"The Crucible" by Arthur Miller.

Essay by thomas16crownA+, May 2003

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The Hungarian proverb, "Man was given a tongue with which to speak and words to hide his thoughts" has existed for centuries; it illustrates the unscrupulousness of lies. Throughout time, children have been taught honesty through literature. Many fairy tales and fables, by incorporating morals, enforce such essential lessons about life; The Boy Who Cried "Wolf!" being a specific example. Literature of this genre seeks to convey these morals into the lives of children; hopefully allowing them to grow into perfectly moral citizens. However, all that is seen when looking at the world today, amass with its countless problems, is lies and very little truth; one cannot help asking, what went wrong? What happened to the idealistic view of the world instilled in us as children? We have all lied countless times in our lives to divert an argument, resolve a problem quickly or simply avoid confrontation. Humans evolved this deceitfulness as adults mainly because lies surround us; the books we read, the movies we watch, the governments that rule us etc.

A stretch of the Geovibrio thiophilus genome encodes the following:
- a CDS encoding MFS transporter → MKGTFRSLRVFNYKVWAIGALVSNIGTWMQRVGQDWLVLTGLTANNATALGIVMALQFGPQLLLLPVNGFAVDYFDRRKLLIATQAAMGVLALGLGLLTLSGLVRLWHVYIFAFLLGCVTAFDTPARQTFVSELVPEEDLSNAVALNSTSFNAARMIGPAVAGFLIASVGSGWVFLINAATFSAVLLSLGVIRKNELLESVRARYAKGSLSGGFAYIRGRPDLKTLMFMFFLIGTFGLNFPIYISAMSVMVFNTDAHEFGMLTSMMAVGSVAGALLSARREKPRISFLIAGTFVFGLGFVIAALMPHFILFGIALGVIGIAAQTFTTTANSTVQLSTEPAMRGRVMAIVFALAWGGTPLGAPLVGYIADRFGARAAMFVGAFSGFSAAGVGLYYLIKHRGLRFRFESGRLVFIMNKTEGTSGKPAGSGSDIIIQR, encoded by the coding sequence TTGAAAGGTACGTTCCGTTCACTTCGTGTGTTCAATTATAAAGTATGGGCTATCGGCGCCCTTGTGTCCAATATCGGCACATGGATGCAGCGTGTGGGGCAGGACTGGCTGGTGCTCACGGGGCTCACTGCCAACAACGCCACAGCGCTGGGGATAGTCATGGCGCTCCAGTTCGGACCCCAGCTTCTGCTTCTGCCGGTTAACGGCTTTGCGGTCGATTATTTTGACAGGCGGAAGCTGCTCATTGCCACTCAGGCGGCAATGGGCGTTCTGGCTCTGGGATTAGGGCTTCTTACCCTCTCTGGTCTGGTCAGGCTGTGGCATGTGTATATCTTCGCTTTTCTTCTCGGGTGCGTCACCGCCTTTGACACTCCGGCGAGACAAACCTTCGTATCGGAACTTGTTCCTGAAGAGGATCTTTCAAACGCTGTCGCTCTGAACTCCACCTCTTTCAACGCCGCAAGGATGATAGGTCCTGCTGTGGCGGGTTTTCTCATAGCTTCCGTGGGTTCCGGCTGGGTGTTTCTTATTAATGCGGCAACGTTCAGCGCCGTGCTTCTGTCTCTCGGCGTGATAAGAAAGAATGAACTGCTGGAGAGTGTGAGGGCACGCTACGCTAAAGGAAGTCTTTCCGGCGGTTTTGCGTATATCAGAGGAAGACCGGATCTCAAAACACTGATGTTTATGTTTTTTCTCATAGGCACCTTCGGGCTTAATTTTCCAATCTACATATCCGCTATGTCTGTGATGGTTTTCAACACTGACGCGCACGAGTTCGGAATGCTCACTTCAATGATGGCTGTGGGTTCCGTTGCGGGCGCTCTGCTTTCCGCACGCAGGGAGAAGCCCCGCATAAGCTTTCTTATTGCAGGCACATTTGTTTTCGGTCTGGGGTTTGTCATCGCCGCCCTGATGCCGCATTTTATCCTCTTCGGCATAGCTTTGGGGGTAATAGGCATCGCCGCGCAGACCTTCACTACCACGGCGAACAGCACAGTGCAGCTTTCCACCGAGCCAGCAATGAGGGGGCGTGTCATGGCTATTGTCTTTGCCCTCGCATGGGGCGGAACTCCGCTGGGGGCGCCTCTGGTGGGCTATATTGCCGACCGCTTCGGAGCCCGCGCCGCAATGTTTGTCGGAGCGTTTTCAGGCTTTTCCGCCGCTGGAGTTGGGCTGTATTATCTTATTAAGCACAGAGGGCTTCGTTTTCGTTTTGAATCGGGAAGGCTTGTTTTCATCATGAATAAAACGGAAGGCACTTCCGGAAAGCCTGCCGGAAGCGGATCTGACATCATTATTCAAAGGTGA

Due to our lie-corrupted world, and due to the negative lessons of history, the efforts of authors to confront this problem through literature are often misunderstood and misinterpreted.

The world in which we live is corrupt; politics makes it so. Most politicians from history have lied, and many still deceive us. Bill Clinton lied about his sex scandal; he also failed to tell the public that U.S jobs were being lost to the weapons market the he aggressively pursued. However, today, Bush is no exception. America is determined to attack Iraq and is not deterred in any way. Bush addressed the nation in his radio speech by saying, "The resolution requires Iraq to fully and unconditionally disarm itself of nuclear, chemical and biological weapons materials, as well as...